The Nassau Legislature unanimously approved legislation Monday creating an inspector general to investigate waste and fraud in county programs, culminating a nearly two-year effort by Democratic lawmakers to increase scrutiny of county contracts.
“This is a good day that we truly believe will add transparency and oversight to this process,” said Minority Leader Kevan Abrahams (D-Freeport).
Lawmakers last week made changes to the bill to require a supermajority of 13 votes to appoint, reappoint or fire the inspector general. An original version of the bill would have allowed Republicans to select or terminate the inspector general with a simple majority vote.
“This individual will be a bipartisan appointment,” said Presiding Officer Norma Gonsalves (R-East Meadow), who is retiring and ran her final meeting Monday after serving 20 years in the legislature.
The bill gives the inspector general wide authority to investigate waste and fraud in county programs and contracts and the power to subpoena witnesses and records. The IG will serve a four-year term and have a budget, staff, and office space.
For nearly two years, Democrats have blocked approval of hundreds of millions of dollars in capital borrowing to force the GOP to hire an inspector general. Abrahams said Democrats will now begin approving the bonding.
Nassau contracting has come under scrutiny since 2015, when former state Sen. Dean Skelos (R-Rockville Centre) was convicted of federal corruption charges that included influencing the awarding of a county contract to a firm that employed his son, Adam. The Skeloses’ convictions were overturned, but prosecutors plan to retry them.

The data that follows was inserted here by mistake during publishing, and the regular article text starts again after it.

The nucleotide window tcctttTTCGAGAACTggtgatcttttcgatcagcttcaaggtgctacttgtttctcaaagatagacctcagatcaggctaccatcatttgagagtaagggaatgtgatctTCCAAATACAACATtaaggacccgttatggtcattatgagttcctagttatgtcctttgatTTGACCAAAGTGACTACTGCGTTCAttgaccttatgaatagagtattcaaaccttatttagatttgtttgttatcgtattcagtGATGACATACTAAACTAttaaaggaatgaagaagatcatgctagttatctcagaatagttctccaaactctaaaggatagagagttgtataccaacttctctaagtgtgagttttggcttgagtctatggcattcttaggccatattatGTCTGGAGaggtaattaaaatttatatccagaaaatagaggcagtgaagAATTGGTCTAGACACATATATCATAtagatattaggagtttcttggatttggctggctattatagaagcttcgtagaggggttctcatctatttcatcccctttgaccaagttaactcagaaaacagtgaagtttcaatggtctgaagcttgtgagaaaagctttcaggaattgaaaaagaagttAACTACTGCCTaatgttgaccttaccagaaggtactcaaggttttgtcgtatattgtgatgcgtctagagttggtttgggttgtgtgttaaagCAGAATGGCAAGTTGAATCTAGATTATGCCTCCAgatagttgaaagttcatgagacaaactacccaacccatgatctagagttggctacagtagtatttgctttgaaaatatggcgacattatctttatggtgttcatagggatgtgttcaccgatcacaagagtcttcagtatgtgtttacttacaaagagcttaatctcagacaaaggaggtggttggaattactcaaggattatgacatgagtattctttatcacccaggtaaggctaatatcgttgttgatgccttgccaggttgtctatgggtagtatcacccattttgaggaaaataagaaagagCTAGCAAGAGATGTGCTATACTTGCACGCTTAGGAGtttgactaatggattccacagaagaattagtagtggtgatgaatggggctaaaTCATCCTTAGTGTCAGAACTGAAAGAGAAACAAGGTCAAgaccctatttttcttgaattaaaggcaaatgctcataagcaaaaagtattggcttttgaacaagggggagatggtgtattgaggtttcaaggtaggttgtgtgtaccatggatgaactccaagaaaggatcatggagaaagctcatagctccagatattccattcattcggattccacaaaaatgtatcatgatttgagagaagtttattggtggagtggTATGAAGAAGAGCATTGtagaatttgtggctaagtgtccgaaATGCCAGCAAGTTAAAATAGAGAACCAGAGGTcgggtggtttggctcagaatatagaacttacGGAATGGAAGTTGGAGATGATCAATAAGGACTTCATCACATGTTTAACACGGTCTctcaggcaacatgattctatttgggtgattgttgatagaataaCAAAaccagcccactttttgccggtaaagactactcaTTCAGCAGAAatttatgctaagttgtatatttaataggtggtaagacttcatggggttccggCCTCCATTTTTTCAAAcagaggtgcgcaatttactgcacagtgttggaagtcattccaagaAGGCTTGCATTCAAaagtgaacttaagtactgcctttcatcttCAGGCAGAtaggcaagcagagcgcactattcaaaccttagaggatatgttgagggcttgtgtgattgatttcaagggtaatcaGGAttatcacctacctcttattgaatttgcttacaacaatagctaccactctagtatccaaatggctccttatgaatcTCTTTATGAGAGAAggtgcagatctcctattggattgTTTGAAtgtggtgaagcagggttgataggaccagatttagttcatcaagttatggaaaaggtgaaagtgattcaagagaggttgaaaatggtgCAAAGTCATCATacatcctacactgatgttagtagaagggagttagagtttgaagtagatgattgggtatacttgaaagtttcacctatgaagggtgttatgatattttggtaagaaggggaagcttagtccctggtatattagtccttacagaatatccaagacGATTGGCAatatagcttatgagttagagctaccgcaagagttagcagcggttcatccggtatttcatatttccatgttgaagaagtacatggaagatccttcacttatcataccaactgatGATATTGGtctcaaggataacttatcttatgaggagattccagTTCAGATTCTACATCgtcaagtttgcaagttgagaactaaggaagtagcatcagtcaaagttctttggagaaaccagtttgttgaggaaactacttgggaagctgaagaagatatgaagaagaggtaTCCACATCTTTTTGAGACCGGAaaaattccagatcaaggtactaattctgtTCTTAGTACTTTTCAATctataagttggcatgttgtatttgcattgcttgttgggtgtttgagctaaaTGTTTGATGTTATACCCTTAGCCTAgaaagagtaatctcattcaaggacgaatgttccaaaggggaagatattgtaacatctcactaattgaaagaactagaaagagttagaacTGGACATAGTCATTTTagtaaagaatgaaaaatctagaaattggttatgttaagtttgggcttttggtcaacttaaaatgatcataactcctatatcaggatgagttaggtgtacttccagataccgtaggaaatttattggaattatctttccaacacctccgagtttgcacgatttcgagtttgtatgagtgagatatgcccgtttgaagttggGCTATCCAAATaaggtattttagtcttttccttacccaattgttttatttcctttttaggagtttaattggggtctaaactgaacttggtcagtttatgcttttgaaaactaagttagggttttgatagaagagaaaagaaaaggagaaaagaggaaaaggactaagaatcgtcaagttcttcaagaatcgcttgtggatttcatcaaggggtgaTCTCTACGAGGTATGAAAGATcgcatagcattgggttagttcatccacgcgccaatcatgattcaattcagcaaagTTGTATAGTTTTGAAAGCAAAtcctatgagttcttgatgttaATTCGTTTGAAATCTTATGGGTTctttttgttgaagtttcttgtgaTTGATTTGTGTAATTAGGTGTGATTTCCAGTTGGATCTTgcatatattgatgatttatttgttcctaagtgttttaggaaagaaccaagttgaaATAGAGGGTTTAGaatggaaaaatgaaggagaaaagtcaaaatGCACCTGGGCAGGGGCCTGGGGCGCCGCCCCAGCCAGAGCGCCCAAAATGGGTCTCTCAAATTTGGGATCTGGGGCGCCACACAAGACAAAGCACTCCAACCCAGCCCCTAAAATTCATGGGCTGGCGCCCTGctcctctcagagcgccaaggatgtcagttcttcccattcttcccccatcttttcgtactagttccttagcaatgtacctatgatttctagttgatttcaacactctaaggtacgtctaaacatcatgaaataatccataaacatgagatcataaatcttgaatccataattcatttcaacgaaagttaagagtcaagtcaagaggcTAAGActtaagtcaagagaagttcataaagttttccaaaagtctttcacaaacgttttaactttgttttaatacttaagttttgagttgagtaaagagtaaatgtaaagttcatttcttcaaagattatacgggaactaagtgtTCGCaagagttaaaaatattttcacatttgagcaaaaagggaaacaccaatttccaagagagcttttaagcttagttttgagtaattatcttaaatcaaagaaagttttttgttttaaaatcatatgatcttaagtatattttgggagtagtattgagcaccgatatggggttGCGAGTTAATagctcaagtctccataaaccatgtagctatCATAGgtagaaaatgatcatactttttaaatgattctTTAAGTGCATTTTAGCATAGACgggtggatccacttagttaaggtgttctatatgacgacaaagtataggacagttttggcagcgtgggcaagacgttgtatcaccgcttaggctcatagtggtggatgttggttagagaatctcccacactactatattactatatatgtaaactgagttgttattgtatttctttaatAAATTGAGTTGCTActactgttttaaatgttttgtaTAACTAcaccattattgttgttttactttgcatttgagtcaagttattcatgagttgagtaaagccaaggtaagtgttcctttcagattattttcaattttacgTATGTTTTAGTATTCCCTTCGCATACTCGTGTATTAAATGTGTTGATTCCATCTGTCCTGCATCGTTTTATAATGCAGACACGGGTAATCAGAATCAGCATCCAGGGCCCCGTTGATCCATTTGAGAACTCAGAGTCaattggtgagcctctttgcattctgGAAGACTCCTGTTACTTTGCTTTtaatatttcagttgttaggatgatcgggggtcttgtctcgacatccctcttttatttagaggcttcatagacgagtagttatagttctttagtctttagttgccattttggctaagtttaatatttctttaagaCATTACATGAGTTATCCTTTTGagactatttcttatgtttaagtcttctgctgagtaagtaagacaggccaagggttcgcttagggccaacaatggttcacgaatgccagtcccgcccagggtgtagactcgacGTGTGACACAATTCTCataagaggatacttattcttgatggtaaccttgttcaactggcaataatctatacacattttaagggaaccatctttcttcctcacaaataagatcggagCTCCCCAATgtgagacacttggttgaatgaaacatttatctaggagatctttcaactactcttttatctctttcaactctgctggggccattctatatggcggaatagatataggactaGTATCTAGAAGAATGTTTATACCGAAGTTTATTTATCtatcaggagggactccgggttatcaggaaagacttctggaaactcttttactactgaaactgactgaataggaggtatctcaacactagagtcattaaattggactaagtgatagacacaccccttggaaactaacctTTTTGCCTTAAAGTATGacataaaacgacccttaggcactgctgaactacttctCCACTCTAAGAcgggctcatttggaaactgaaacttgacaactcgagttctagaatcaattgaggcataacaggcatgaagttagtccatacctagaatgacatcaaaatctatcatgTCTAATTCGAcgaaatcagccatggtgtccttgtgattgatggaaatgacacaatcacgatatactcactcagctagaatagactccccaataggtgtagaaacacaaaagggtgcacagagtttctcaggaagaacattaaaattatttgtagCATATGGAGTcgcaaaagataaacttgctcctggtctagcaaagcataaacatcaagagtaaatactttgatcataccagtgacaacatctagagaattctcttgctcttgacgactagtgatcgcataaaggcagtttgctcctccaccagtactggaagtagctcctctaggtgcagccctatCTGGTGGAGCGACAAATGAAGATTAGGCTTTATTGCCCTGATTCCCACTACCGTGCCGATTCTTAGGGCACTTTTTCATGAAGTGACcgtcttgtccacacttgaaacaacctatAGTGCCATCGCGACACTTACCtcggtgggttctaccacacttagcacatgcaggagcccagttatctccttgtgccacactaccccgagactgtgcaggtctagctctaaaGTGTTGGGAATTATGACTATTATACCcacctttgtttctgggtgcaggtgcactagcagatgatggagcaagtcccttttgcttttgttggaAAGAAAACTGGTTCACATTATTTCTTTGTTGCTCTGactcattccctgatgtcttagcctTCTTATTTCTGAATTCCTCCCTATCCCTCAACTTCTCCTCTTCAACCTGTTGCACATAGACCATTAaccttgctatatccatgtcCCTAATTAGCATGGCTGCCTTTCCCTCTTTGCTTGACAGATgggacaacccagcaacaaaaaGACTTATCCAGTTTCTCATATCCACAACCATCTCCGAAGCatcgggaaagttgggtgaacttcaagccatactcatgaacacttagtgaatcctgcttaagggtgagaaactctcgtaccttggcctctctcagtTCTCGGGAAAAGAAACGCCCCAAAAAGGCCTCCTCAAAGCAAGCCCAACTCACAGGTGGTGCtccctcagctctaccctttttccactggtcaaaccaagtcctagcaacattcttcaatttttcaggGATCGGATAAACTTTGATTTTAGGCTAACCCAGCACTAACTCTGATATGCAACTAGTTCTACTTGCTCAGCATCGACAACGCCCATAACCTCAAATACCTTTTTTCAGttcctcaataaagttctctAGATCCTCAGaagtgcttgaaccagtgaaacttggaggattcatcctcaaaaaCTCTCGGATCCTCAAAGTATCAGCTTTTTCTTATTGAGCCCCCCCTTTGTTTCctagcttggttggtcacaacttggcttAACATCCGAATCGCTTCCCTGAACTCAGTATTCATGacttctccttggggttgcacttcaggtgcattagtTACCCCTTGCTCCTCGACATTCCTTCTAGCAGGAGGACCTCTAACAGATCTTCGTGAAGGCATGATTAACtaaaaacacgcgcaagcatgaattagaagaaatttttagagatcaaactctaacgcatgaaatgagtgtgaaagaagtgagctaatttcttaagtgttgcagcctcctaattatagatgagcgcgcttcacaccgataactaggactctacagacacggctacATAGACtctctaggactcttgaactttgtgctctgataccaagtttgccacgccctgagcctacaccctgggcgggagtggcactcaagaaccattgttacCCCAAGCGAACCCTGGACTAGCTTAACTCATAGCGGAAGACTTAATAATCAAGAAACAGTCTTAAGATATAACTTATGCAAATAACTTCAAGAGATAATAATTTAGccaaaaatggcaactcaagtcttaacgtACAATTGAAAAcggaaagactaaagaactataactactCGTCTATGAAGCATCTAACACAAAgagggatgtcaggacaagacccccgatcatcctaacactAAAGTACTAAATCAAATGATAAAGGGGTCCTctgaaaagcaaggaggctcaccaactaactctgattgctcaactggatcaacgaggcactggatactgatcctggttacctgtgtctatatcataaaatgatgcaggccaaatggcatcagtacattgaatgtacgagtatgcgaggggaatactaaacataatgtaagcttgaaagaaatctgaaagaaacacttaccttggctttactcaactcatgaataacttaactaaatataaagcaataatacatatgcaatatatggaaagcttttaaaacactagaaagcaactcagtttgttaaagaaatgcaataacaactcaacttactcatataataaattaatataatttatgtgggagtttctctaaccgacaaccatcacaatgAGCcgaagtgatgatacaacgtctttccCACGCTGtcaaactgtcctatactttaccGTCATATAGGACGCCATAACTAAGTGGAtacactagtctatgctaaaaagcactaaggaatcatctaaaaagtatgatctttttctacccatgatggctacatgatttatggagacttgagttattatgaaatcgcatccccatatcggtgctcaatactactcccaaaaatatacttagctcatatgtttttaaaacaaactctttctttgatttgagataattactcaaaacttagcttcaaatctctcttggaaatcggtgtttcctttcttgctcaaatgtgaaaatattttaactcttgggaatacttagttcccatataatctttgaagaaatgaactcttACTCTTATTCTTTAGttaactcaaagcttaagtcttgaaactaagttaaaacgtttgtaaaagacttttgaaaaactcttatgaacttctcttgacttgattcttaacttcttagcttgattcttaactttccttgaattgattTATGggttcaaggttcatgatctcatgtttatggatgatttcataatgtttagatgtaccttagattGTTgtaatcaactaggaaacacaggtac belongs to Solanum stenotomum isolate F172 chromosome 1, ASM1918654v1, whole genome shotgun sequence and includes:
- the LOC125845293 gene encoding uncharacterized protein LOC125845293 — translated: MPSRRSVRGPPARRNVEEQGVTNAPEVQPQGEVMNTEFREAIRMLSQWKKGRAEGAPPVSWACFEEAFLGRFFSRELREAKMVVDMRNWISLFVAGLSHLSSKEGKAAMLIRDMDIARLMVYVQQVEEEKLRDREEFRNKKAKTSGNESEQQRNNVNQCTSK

Corruption also was a central issue of the county executive race won by Democrat Laura Curran following the arrests of several Nassau elected officials, including County Executive Edward Mangano.
Mangano who faces federal charges, including bribery and extortion, has pleaded not guilty.
The Legislature on Monday also:
- Approved an agreement with state Department of Environmental Conservation to move forward with a project that would divert treated effluent from the Bay Park Sewage Treatment Plant through an abandoned aqueduct along Sunrise Highway to an outfall pipe near the Cedar Creek Sewage Treatment Plant. The county will pay a penalty of $45,680 to resolve past environmental violations and fund a $411,120 environmental benefit project as part of the agreement.
- Approved a $75 administrative fee on scofflaws who haven’t paid their traffic and parking tickets. Passage of the measure, which is expected to raise $1 million, was a component of the Nassau Interim Finance Authority’s agreement this month to pass the county’s 2018 budget.
- Passed a bill limiting the county executive’s ability to appoint acting department heads or members of county boards or commissions for periods of longer than six months.